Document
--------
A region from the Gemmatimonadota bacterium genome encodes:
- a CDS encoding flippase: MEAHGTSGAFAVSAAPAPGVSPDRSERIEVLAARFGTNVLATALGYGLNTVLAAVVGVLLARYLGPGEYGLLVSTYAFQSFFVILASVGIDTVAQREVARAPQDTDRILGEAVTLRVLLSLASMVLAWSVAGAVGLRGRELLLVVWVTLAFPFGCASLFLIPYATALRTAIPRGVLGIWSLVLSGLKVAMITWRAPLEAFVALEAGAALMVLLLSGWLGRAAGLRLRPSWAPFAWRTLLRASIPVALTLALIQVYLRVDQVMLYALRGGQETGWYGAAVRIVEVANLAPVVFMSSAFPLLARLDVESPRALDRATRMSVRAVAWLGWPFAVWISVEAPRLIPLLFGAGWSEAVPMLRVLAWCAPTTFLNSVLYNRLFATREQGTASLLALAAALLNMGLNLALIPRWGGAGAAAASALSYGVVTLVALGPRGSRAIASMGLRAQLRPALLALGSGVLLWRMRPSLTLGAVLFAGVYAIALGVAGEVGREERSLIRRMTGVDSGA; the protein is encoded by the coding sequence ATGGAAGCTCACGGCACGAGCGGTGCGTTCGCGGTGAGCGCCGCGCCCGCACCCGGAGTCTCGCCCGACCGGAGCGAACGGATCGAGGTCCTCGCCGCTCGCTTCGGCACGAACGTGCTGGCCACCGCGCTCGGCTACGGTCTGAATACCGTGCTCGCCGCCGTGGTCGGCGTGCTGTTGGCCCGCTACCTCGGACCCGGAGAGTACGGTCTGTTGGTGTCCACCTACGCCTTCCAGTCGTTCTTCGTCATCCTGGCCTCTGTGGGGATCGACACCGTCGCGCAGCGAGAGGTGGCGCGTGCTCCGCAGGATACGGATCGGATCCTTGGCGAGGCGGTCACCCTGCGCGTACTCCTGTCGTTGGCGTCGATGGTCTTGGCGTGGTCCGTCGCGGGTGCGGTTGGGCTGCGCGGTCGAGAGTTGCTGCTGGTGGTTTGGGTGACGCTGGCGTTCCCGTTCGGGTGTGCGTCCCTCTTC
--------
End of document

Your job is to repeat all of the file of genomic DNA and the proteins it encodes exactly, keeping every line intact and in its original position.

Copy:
A region from the Gemmatimonadota bacterium genome encodes:
- a CDS encoding flippase: MEAHGTSGAFAVSAAPAPGVSPDRSERIEVLAARFGTNVLATALGYGLNTVLAAVVGVLLARYLGPGEYGLLVSTYAFQSFFVILASVGIDTVAQREVARAPQDTDRILGEAVTLRVLLSLASMVLAWSVAGAVGLRGRELLLVVWVTLAFPFGCASLFLIPYATALRTAIPRGVLGIWSLVLSGLKVAMITWRAPLEAFVALEAGAALMVLLLSGWLGRAAGLRLRPSWAPFAWRTLLRASIPVALTLALIQVYLRVDQVMLYALRGGQETGWYGAAVRIVEVANLAPVVFMSSAFPLLARLDVESPRALDRATRMSVRAVAWLGWPFAVWISVEAPRLIPLLFGAGWSEAVPMLRVLAWCAPTTFLNSVLYNRLFATREQGTASLLALAAALLNMGLNLALIPRWGGAGAAAASALSYGVVTLVALGPRGSRAIASMGLRAQLRPALLALGSGVLLWRMRPSLTLGAVLFAGVYAIALGVAGEVGREERSLIRRMTGVDSGA; the protein is encoded by the coding sequence ATGGAAGCTCACGGCACGAGCGGTGCGTTCGCGGTGAGCGCCGCGCCCGCACCCGGAGTCTCGCCCGACCGGAGCGAACGGATCGAGGTCCTCGCCGCTCGCTTCGGCACGAACGTGCTGGCCACCGCGCTCGGCTACGGTCTGAATACCGTGCTCGCCGCCGTGGTCGGCGTGCTGTTGGCCCGCTACCTCGGACCCGGAGAGTACGGTCTGTTGGTGTCCACCTACGCCTTCCAGTCGTTCTTCGTCATCCTGGCCTCTGTGGGGATCGACACCGTCGCGCAGCGAGAGGTGGCGCGTGCTCCGCAGGATACGGATCGGATCCTTGGCGAGGCGGTCACCCTGCGCGTACTCCTGTCGTTGGCGTCGATGGTCTTGGCGTGGTCCGTCGCGGGTGCGGTTGGGCTGCGCGGTCGAGAGTTGCTGCTGGTGGTTTGGGTGACGCTGGCGTTCCCGTTCGGGTGTGCGTCCCTCTTC